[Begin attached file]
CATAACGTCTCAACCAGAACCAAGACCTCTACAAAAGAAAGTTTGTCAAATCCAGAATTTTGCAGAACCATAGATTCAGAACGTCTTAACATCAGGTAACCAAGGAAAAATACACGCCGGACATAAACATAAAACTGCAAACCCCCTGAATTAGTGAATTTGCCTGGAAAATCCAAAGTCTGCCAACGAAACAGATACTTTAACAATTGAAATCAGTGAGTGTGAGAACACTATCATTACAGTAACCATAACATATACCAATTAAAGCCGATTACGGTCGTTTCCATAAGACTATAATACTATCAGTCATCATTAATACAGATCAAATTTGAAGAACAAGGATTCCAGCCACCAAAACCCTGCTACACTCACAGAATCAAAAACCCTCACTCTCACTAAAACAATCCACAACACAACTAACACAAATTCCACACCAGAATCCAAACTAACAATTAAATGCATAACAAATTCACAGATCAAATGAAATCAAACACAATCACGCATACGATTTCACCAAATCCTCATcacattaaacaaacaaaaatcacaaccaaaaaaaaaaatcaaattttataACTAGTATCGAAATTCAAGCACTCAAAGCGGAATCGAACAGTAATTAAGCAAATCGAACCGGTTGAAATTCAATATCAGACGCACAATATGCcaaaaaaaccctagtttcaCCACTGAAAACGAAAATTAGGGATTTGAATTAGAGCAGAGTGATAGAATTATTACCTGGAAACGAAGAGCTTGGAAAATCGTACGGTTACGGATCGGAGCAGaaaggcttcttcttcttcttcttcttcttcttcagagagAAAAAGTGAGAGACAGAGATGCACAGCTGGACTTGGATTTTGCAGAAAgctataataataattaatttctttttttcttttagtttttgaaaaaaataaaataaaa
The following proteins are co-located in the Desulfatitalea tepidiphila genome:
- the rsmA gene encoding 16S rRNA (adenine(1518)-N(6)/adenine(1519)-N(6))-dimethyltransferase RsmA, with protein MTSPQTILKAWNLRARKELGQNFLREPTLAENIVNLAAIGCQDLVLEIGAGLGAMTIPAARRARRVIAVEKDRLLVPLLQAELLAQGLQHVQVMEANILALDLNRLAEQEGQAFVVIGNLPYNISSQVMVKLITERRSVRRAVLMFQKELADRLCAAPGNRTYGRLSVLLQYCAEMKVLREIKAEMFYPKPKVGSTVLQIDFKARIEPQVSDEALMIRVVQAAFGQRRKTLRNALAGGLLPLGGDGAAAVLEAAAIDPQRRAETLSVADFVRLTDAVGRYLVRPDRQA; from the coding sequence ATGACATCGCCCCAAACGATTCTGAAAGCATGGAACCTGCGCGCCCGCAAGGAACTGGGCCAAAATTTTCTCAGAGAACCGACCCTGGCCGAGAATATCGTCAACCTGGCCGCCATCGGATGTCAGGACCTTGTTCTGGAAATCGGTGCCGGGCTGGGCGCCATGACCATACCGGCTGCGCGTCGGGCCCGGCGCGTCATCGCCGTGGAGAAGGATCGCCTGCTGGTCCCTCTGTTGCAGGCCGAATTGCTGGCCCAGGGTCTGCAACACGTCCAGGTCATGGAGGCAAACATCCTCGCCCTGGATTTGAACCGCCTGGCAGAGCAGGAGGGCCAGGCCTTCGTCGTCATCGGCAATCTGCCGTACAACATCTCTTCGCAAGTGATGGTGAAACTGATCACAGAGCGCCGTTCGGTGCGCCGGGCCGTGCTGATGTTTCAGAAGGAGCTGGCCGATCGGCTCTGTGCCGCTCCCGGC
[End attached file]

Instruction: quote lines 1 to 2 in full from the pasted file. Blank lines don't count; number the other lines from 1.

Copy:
CATAACGTCTCAACCAGAACCAAGACCTCTACAAAAGAAAGTTTGTCAAATCCAGAATTTTGCAGAACCATAGATTCAGAACGTCTTAACATCAGGTAACCAAGGAAAAATACACGCCGGACATAAACATAAAACTGCAAACCCCCTGAATTAGTGAATTTGCCTGGAAAATCCAAAGTCTGCCAACGAAACAGATACTTTAACAATTGAAATCAGTGAGTGTGAGAACACTATCATTACAGTAACCATAACATATACCAATTAAAGCCGATTACGGTCGTTTCCATAAGACTATAATACTATCAGTCATCATTAATACAGATCAAATTTGAAGAACAAGGATTCCAGCCACCAAAACCCTGCTACACTCACAGAATCAAAAACCCTCACTCTCACTAAAACAATCCACAACACAACTAACACAAATTCCACACCAGAATCCAAACTAACAATTAAATGCATAACAAATTCACAGATCAAATGAAATCAAACACAATCACGCATACGATTTCACCAAATCCTCATcacattaaacaaacaaaaatcacaaccaaaaaaaaaaatcaaattttataACTAGTATCGAAATTCAAGCACTCAAAGCGGAATCGAACAGTAATTAAGCAAATCGAACCGGTTGAAATTCAATATCAGACGCACAATATGCcaaaaaaaccctagtttcaCCACTGAAAACGAAAATTAGGGATTTGAATTAGAGCAGAGTGATAGAATTATTACCTGGAAACGAAGAGCTTGGAAAATCGTACGGTTACGGATCGGAGCAGaaaggcttcttcttcttcttcttcttcttcttcagagagAAAAAGTGAGAGACAGAGATGCACAGCTGGACTTGGATTTTGCAGAAAgctataataataattaatttctttttttcttttagtttttgaaaaaaataaaataaaa
The following proteins are co-located in the Desulfatitalea tepidiphila genome: